Friday, August 28, 2009

The Owl and The Barge Beer & Music Festival 2009


..Is this weekend. I checked it out last year - very pleasant it was too. Beers from Local faves Leeds, Saltaire, Naylor's and Elland to mention a few. So if you've got nothing on, have a wander on down and sip a beer by the canal.

Another upcoming festival that has caught my eye is The Bull's (Horton Kirby, Kent) Pictish Festival. I really like the idea of a festival dedicated to one brewer, as perverse as that may sound. Pictish are a good lot and don't shy away from making single-varietal beers, something which I admire greatly in a brewer. The festival takes place 03/09/09 and you can read about it here.

Sunday, August 23, 2009

Orkney Brewery



Scotland seems to be the place to be at the moment when it comes to beer. Personally, what I like about Scottish brews is that they seem to be able to maintain a certain identity; there's not mistaking a Scottish ale these days, from the innovation of Williams Bros Brewing Co to the ever-popular Harviestoun, to the regal air of Traquair. It's that locality that any region that wants to hold its own in brewing needs to latch onto and keep.


The most impressed I've been of late was with a couple of bottles of Orkney's beers. One was brought back from a Scottish visit at the start of the year, when these beers were somewhat rare in my neck of the woods. Last week I topped it up with another, and was struck by how easy to get Scottish craft beers are now.

I have a predilection for beers that included with word 'Red' in the title - for me, it conjures up heat, roasted malt, depth of flavour and a little sweetness - which is essentially true of the superb Red McGregor. It pours deep, ruby red, and there's a real bitter hop-hit towards the end of the sip, and a floral nose, but there's a huge heart of malt in this beer. A friend of mine remarked that he thought it tasted a little of Anchor Steam - and in respect of the sweetness, I can see his point. I'd like to think that on cask the hoppiness may be toned down a little, but I wouldn't even know where to start with finding this.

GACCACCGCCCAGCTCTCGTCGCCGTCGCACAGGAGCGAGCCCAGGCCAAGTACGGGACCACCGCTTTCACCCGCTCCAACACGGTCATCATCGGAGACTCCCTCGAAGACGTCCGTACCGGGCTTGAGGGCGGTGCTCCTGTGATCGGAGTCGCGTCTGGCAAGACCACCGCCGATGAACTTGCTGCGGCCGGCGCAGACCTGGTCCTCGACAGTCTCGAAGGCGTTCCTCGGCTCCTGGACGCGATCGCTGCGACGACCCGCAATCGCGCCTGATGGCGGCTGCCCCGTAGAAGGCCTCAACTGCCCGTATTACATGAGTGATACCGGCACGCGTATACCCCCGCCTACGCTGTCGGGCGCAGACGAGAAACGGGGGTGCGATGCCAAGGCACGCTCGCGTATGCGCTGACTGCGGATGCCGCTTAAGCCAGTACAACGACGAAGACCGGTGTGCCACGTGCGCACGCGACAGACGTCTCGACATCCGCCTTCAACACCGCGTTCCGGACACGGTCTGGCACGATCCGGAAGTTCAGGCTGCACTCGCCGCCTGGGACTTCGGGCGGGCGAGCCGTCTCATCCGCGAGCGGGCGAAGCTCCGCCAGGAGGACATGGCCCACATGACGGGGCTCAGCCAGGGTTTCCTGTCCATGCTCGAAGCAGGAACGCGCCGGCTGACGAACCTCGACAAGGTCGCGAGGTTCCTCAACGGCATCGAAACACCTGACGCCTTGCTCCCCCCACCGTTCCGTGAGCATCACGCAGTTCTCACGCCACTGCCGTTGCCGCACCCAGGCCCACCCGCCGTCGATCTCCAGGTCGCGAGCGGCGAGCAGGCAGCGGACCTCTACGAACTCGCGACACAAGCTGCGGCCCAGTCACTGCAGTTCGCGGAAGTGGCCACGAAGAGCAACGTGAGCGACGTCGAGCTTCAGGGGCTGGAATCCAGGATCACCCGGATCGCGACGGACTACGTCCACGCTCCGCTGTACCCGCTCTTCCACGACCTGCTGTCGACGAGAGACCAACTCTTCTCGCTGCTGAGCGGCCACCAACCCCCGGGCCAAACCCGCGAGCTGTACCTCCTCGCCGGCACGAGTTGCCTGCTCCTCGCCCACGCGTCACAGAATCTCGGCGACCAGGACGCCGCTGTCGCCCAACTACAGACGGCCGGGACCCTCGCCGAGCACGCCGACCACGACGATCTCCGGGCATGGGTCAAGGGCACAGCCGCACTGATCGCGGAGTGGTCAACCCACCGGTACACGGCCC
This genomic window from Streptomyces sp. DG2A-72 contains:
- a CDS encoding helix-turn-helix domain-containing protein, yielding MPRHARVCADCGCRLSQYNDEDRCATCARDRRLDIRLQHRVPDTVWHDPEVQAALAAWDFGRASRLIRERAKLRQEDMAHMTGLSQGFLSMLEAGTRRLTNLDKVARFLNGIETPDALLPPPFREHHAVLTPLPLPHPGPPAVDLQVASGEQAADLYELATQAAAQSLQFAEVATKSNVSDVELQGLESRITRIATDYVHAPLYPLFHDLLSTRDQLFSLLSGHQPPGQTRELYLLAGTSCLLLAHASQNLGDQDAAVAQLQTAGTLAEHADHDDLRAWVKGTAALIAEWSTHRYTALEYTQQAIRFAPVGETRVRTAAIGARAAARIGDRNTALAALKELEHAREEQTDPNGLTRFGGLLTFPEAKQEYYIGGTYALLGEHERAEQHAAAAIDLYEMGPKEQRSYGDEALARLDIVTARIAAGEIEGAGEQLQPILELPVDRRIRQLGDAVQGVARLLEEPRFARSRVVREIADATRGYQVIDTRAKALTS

On the opposite end of the scale, Northern Light (sounds like a whole new style, doesn't it) is a super-easy drinking Pale Ale, although I thought it was more in line with a Golden Ale. Again, there's a bitter, citrus hoppiness that fades surprisingly fast, and the aroma is that wet grass/hay that you get with beers like this. The body is a little thinner that its darker brother, but overall this was a perfect summer quaffing pale. Fans of Harviestoun's Bitter & Twisted, Goose Eye's Wonkey Donkey and Hopback's Summer Lighting should head here.


I bought the Northern Light from Simpson's - an unashamedly posh deli near The Adelphi and Pin. They've overhauled thier beer range and now have a decent stock including Leeds Brewery's Pale and Midnight Bell. Do have a look.

Monday, August 17, 2009

A Quick London Hop


...And so it was a mini-session around London that was in order this weekend, seeing as though I was spending some time visiting a friend.
Bellies full of Bratwurst from the (having as usual) Borough Market, we duly joined the ranks amassed outside The Market Porter. Ever dependable, our pints of Bay's Best started lunchtime off very nicely, and although I had never even heard of Bay's, they certainly make a tasty, malty-sweet best.

At the opposite end of the scale, Meantime's London Pale was the catalyst to a major breakthrough - my good mate Rich, who prefers maltier beers and is the only beer-drinker I know who baulks at 'Over-Grapefruity hops' in beer, declared his MLP as 'actually rather nice'. Huzzah.
After a early -afternoon raid on Utobeer and a quick shower later, we emerged into a lovely sunny afternoon. After a couple of beers along the way, we finally got to The Lamb & Flag, where a decent pint of Young's Special hit the spot after a hot tube journey. I really do like this sweet but fruity beer, and it was nice to find some.
Food-wise, La Perla, (A mexican cantina in Covent Garden that I've blogged about before) was as good as it was in 2007. Street Tacos - Soft flour tortillas with pulled Pork and Prawn meat with lashings of chilli salsa and sour cream managed to be sweet, hot, sour, salty and sweet all in one mouthful. A couple of Dos Equis washed them down. Good Food, Good Prices, Good Staff.
Full of Mexican food, we sauntered to The Harp to finish the night on Darkstar Hophead and Original (A beer that I have neglected in the past but am developing a serious jones for) before giving into familiarity and ordering some Taylor's Golden Best.
Overall an entirely pleasurable Saturday night.
Kudos of the Weekend go to whoever parked their black VW Polo outside the Market Porter on Saturday lunchtime - with two Leeds United Badges in the back window and a dangly Leeds Badge on the rearview mirror, you certainly drew a salute. Nice to see, in the middle of London!

Sunday, August 09, 2009

Yorkshire Dales Brewing Co.